The government pays sponsor families an amount to support, but with spiralling inflation and everything we are seeing a lot of sponsor families expressing a wish to end the arrangement. Understandable, but tragic.

My wife and I came back to the UK last year and are still in rented accommodation so we can't take anyone in just now. As soon as we've bought somewhere, that will be something we'll want to do. Of course, just taking in one family is a drop in the ocean, but eventually it all adds up.
 

Telekarster

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Then, sadly, it becomes apparent that because it's all women and children coming out, there are people volunteering that you don't want anywhere near vulnerable women and children.

Thanks again man. Yeah... this would be my biggest fear for them. There's a lot of creeps in this world, and gosh... that's the last thing a refugee needs to deal with, and the creeps would certainly exploit the process if they could I'm sure. Upsets me to even think on that scenario. Anyway, thanks again man. I wish the best for all of em, and I do hope they can return home some day and regain the lives they once had.
 

KeithDavies 100

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Thanks again man. Yeah... this would be my biggest fear for them. There's a lot of creeps in this world, and gosh... that's the last thing a refugee needs to deal with, and the creeps would certainly exploit the process if they could I'm sure. Upsets me to even think on that scenario. Anyway, thanks again man. I wish the best for all of em, and I do hope they can return home some day and regain the lives they once had.
We used to pick up at the refugee centres. Unfortunately, though, there are far too many vehicles cruising around those places offering to pick confused women who don't speak the local language. And if they know they're looking for a vehicle ... well, way too easy.

Now, we send a photo of the licence plate and the drivers on WhatsApp, and arrange to meet them away from the refugee centre - a McDonalds, or something, for example.
 

Telekarster

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We used to pick up at the refugee centres. Unfortunately, though, there are far too many vehicles cruising around those places offering to pick confused women who don't speak the local language. And if they know they're looking for a vehicle ... well, way too easy.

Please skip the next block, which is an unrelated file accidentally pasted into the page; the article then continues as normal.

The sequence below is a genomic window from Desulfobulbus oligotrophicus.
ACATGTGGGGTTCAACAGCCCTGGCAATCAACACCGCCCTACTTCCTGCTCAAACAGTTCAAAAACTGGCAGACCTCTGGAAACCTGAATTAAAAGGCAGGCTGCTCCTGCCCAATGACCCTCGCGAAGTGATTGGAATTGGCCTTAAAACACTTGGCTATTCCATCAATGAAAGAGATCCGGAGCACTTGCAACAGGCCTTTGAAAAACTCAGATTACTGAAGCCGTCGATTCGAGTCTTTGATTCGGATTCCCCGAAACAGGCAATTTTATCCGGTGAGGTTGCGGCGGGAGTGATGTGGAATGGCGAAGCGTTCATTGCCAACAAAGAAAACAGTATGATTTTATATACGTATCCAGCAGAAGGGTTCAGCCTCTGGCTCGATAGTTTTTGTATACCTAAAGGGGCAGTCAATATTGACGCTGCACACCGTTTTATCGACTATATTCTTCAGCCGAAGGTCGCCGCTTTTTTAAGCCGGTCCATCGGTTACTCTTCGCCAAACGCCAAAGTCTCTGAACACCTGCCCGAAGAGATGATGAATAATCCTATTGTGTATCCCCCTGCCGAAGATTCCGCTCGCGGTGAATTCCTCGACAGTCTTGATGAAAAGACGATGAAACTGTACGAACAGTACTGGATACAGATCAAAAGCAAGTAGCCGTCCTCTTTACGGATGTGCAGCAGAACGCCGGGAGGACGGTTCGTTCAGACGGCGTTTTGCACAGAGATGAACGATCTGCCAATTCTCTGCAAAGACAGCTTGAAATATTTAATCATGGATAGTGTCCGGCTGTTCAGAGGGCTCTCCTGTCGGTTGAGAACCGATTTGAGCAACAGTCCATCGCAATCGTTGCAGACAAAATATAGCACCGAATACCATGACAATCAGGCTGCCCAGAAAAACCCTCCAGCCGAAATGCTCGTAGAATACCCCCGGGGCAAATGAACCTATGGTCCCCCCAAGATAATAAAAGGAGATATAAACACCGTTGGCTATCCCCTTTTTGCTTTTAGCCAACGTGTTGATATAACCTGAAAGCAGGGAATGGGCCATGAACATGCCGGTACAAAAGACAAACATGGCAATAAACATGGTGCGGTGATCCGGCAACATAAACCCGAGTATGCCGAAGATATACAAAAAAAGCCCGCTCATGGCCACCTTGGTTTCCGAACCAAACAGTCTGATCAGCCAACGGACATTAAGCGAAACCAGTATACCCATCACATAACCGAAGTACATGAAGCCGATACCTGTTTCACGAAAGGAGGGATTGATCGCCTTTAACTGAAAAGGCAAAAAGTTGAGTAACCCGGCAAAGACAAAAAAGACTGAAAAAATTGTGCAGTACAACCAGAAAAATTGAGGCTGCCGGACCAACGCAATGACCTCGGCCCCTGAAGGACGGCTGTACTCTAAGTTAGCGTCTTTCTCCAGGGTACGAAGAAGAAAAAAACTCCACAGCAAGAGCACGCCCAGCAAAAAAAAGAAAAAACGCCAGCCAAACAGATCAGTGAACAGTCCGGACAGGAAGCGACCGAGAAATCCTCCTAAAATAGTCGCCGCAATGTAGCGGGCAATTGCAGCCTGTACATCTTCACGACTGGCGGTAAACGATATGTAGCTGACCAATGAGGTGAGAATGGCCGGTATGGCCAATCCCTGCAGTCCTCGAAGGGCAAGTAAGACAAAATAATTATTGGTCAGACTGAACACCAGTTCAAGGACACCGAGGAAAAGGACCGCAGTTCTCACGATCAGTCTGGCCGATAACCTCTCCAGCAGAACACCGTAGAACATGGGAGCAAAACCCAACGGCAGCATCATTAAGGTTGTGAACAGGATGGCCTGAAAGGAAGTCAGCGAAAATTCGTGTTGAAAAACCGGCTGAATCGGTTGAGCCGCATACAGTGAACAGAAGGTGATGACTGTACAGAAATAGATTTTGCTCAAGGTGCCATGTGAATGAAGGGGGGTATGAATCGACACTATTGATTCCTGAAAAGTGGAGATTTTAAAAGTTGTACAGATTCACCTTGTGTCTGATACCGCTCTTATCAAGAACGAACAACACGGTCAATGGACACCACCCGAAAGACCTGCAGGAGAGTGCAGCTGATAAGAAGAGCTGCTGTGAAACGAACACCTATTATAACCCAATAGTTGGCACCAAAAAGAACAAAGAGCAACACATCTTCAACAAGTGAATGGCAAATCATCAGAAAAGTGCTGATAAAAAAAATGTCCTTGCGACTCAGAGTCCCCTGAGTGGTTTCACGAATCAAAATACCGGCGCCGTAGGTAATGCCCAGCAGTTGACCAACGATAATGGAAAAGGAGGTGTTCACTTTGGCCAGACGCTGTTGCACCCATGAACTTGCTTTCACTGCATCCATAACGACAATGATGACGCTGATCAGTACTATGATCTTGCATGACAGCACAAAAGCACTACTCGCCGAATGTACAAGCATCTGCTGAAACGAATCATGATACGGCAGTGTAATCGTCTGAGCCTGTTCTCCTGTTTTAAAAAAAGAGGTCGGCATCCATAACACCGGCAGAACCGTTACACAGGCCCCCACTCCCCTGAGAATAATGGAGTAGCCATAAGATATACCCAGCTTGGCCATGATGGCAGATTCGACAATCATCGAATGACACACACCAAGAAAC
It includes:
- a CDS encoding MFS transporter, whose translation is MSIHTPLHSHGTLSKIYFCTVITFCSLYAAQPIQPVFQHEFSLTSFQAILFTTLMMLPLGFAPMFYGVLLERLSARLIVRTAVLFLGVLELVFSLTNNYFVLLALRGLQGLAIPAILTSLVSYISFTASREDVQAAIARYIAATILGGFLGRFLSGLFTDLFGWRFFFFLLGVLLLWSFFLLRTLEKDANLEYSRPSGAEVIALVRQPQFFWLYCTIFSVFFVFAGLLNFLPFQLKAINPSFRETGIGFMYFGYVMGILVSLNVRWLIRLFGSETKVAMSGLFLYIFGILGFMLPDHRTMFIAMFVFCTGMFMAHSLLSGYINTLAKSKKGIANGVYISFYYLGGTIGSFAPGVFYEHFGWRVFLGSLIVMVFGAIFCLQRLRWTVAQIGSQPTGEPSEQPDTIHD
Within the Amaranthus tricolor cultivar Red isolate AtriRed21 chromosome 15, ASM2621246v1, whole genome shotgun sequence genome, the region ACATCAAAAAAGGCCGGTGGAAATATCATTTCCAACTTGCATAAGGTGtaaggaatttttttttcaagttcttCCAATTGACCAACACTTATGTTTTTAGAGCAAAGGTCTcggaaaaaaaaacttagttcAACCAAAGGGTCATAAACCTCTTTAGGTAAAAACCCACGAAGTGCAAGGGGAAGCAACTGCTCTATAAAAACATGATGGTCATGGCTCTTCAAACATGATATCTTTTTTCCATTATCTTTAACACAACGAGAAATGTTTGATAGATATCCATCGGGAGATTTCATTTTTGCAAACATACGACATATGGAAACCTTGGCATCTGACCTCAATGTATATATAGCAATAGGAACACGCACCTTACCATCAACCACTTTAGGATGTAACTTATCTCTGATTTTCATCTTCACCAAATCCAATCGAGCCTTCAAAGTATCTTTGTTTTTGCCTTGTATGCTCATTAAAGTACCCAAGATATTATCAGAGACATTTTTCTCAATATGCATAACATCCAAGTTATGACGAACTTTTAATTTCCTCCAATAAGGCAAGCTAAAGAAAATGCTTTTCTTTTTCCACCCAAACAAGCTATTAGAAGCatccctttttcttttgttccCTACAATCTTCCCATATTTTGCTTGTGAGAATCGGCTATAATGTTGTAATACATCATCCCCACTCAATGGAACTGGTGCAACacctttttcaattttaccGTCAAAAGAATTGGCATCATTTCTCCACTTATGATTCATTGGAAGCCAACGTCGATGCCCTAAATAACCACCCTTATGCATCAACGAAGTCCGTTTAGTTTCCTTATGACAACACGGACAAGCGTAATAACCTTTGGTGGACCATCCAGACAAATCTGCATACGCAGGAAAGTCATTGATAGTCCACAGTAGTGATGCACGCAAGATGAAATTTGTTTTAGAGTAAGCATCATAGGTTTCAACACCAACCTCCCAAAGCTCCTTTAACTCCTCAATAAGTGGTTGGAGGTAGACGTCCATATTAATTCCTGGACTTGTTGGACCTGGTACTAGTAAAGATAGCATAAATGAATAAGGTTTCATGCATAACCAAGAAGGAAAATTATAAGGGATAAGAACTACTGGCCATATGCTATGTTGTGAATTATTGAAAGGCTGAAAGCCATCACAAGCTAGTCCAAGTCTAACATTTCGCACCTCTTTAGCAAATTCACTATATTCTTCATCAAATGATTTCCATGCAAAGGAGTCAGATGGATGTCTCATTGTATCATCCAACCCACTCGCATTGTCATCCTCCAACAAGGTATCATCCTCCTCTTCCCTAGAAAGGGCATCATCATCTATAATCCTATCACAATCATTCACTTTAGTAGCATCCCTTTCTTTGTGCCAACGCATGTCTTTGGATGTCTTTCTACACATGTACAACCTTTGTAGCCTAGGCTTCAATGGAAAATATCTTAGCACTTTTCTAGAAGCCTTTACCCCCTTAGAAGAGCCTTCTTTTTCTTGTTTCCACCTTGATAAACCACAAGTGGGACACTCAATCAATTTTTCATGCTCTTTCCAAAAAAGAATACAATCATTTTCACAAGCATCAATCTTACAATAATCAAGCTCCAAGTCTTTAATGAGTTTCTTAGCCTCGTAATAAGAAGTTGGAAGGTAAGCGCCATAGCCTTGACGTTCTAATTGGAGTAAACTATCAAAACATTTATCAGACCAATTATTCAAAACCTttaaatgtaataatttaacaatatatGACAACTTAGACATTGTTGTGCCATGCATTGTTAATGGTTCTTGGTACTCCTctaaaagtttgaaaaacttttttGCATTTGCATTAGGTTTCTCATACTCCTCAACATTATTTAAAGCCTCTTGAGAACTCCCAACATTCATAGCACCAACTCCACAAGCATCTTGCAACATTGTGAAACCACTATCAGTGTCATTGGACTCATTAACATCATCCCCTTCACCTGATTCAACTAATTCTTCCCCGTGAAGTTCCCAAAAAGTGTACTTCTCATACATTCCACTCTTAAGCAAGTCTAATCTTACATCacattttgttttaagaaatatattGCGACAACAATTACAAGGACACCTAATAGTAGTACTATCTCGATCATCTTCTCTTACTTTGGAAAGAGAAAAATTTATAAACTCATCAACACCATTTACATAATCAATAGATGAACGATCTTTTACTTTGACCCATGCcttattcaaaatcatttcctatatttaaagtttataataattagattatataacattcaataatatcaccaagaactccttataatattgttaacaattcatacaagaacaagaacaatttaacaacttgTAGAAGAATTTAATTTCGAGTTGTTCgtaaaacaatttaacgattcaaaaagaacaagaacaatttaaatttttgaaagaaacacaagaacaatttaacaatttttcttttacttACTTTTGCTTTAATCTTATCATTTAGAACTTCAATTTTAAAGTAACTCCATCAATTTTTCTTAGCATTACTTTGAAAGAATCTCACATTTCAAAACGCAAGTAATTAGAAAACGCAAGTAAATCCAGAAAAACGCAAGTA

Now, we send a photo of the licence plate and the drivers on WhatsApp, and arrange to meet them away from the refugee centre - a McDonalds, or something, for example.

Man... I can sort of relate to this in a way. Back in 2013 my wife and I took our first trip to New York City. Of course, it's the land of taxi's LOL!! Anyway, long story short, what we didn't know is that there are "fake taxi's"??? Yeah.... we boarded one not knowing this. The guy took us where we needed to go and all, so it ultimately wasn't an issue, but nonetheless we found out after the fact that we had gotten into someone's SUV, who flashed us fake credentials, and being tourists we had no idea... Kind of scary when you think about it :oops:
 

stxrus

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The more I read the more awestruck I am about this endeavor.

Im not a believer but it does exist there is a special place in heaven you and all involved
 

KeithDavies 100

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The more I read the more awestruck I am about this endeavor.

Im not a believer but it does exist there is a special place in heaven you and all involved
Bless you.

I'm not religious either, but there are a couple of things that I've been inspired by, over the years.

The earliest, was the story of The Good Samaritan. My grandmother used to tell me that story over and over. So there's that.

And a few years ago, when things were really, really bad in my life - we've all been there at some point - I came across a quote from Revelations. It gets translated in different ways, so apologies to anyone religious enough to know it well, but roughly it was "Look to what remains, and strengthen it." It just seemed to speak to me. When everything is bad and seems hopeless, turn your attention to what's left and work on it, because that's where you being to re-build.

There's another thing, though, that I feel is important to note here. What we're doing does, absolutely, help others. But I think about how much I have been moved, empowered, reinvigorated by the experience, and I honestly wonder whether actually I gain as much from this anyone I'm helping.

Who knows? And perhaps it doesn't matter.
 

Dan German

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My admiration for the work you are doing is balanced by my disgust when I read about the measures required to protect refugees from predatory behaviour. Luckily the admiration wins. Well done.
 

Tricone

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God bless you and all who are working with you. May He protect and keep you.

And to all bullies and tyrants:
"Sic Semper Tyrannis."
 

Toto'sDad

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What an incredible story! An amazing tale of what a group of human beings can accomplish given the desire to do so. You, and your fellows are to be commended by all who read of your great adventure. The people you helped on both ends of your great adventure I'm sure will never forget what you, and your group have done. Bringing those folks back is just a wonderful end to your story. Though you are going again, and I wish you every success, if your story went no further, it is among the greats, perhaps the greatest ever posted here.